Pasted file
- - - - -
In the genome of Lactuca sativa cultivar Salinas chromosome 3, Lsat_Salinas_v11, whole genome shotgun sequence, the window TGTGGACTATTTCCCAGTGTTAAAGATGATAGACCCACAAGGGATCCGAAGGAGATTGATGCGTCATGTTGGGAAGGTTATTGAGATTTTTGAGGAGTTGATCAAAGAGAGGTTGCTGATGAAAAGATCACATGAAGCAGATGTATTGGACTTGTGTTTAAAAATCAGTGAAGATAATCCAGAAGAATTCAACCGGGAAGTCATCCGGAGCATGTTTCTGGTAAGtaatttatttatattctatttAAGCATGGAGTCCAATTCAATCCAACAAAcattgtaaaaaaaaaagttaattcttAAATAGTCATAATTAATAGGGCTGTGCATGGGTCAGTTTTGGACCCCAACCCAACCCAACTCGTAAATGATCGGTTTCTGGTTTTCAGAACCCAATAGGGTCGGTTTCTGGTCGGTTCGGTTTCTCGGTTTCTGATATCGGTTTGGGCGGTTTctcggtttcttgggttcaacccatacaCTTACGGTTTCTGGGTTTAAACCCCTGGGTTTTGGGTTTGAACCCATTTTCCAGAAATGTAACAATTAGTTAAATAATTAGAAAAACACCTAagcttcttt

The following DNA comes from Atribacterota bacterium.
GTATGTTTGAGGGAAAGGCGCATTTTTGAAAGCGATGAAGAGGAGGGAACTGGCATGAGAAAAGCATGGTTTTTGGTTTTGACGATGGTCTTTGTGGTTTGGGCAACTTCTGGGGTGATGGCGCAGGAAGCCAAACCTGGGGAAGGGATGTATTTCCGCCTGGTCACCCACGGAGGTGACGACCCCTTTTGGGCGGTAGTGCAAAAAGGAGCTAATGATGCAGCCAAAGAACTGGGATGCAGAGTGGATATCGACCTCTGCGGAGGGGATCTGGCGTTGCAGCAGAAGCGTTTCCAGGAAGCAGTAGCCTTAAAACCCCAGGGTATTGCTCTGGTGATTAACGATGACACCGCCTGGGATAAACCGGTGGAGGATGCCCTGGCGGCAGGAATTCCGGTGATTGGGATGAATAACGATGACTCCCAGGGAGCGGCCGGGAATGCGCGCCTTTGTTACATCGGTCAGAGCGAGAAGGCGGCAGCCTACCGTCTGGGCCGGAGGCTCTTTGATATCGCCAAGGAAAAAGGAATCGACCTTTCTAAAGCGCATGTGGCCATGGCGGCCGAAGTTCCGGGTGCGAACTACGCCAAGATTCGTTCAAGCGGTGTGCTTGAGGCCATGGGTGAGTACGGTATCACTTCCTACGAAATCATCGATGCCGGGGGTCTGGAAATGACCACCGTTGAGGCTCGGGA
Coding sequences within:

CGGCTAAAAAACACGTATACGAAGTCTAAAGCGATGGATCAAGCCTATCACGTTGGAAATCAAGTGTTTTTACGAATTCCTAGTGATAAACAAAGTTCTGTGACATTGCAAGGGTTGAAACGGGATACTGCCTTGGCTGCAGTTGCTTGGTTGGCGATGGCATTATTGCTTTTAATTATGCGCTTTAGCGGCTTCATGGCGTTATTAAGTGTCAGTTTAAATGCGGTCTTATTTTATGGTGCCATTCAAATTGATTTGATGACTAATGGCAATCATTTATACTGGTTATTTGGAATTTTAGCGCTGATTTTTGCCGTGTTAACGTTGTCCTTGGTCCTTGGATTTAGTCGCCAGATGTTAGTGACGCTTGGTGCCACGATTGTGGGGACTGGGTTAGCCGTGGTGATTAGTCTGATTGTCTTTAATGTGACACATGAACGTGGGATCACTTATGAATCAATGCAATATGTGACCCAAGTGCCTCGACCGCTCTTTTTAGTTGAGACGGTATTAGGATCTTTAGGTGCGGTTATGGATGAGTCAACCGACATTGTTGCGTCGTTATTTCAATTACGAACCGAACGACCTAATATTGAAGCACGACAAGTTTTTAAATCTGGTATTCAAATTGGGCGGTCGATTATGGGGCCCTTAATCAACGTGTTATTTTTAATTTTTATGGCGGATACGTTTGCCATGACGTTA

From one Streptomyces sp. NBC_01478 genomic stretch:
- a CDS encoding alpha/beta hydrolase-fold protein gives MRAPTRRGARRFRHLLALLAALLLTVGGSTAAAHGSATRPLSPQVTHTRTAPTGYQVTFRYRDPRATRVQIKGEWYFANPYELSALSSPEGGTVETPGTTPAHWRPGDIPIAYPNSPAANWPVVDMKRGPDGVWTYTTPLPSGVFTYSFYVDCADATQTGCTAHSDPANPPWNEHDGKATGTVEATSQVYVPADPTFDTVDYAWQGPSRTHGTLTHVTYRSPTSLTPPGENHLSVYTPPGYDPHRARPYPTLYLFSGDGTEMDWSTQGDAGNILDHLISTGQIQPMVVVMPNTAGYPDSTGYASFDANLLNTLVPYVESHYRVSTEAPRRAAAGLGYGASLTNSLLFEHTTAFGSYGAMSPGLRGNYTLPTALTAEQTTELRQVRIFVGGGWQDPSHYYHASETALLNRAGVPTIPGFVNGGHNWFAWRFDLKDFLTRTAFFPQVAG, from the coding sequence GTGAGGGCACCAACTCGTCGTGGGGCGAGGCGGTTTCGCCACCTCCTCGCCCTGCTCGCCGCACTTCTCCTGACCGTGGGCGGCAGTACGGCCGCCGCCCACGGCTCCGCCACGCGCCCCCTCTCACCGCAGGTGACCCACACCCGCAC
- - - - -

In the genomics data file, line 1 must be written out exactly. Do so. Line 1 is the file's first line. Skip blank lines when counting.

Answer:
In the genome of Lactuca sativa cultivar Salinas chromosome 3, Lsat_Salinas_v11, whole genome shotgun sequence, the window TGTGGACTATTTCCCAGTGTTAAAGATGATAGACCCACAAGGGATCCGAAGGAGATTGATGCGTCATGTTGGGAAGGTTATTGAGATTTTTGAGGAGTTGATCAAAGAGAGGTTGCTGATGAAAAGATCACATGAAGCAGATGTATTGGACTTGTGTTTAAAAATCAGTGAAGATAATCCAGAAGAATTCAACCGGGAAGTCATCCGGAGCATGTTTCTGGTAAGtaatttatttatattctatttAAGCATGGAGTCCAATTCAATCCAACAAAcattgtaaaaaaaaaagttaattcttAAATAGTCATAATTAATAGGGCTGTGCATGGGTCAGTTTTGGACCCCAACCCAACCCAACTCGTAAATGATCGGTTTCTGGTTTTCAGAACCCAATAGGGTCGGTTTCTGGTCGGTTCGGTTTCTCGGTTTCTGATATCGGTTTGGGCGGTTTctcggtttcttgggttcaacccatacaCTTACGGTTTCTGGGTTTAAACCCCTGGGTTTTGGGTTTGAACCCATTTTCCAGAAATGTAACAATTAGTTAAATAATTAGAAAAACACCTAagcttcttt